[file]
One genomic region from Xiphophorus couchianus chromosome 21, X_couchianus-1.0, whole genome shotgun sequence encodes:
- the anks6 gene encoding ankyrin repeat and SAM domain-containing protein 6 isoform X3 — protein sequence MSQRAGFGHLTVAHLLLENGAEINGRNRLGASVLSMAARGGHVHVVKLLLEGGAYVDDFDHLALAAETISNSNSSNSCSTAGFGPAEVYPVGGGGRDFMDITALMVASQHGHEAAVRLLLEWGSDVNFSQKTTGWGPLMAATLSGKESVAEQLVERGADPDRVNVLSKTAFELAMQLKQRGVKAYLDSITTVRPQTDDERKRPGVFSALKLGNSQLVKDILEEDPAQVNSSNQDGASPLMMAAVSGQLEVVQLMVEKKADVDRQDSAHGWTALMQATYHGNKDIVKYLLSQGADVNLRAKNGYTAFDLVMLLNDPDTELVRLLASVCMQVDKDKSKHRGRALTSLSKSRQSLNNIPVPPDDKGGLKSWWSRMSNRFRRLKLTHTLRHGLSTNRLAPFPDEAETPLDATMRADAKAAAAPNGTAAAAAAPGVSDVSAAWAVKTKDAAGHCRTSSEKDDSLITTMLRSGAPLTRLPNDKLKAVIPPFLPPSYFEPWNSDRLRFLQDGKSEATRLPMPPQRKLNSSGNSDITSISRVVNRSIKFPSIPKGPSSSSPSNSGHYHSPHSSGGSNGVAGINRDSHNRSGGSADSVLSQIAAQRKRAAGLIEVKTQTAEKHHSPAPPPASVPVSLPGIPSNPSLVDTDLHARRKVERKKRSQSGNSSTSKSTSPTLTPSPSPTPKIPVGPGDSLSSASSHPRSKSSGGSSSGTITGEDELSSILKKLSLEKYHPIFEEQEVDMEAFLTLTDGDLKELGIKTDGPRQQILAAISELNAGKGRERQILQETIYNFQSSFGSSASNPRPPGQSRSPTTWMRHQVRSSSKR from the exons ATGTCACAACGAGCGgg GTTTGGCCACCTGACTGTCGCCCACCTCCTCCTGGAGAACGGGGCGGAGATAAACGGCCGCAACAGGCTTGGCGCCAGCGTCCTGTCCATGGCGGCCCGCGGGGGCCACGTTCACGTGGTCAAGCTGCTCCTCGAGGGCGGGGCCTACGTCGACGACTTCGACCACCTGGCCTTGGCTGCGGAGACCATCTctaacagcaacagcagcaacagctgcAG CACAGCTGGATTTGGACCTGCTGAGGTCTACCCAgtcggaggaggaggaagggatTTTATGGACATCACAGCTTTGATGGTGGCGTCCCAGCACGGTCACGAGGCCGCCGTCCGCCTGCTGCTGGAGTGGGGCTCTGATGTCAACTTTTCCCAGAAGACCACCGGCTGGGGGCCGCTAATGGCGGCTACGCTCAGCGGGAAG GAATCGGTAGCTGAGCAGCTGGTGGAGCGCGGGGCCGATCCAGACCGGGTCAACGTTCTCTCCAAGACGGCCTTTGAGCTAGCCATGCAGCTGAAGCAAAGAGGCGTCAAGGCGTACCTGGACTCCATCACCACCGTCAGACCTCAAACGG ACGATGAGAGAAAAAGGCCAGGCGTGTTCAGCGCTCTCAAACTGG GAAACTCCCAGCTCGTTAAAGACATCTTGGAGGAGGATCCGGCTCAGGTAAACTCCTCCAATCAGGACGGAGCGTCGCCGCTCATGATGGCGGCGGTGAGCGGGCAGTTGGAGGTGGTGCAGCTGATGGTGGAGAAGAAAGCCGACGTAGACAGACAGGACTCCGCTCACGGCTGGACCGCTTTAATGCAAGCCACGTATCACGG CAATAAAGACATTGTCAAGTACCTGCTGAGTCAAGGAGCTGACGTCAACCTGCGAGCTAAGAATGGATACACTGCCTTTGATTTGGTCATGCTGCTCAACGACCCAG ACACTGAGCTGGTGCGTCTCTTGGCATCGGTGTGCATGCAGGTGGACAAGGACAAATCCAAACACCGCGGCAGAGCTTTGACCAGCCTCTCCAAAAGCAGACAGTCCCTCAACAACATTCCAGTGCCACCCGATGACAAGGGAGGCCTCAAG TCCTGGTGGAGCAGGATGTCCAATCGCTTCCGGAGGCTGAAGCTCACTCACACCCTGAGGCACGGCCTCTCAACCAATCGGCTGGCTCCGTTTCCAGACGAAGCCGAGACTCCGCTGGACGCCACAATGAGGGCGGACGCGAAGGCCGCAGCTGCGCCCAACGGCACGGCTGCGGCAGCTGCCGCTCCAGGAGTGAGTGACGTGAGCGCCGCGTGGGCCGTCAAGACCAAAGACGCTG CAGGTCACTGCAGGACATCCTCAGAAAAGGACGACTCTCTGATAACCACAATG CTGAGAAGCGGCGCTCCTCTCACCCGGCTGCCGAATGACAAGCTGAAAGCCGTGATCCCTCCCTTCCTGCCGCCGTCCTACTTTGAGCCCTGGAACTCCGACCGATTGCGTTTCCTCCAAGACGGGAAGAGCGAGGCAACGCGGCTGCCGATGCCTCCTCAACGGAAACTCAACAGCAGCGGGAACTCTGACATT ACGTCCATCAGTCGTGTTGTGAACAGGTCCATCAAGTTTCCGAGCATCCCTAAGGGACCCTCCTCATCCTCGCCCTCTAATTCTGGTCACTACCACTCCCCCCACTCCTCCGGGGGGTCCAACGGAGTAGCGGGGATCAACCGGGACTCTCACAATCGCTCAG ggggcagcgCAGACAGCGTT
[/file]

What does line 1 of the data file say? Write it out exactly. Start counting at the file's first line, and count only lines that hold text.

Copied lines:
One genomic region from Xiphophorus couchianus chromosome 21, X_couchianus-1.0, whole genome shotgun sequence encodes: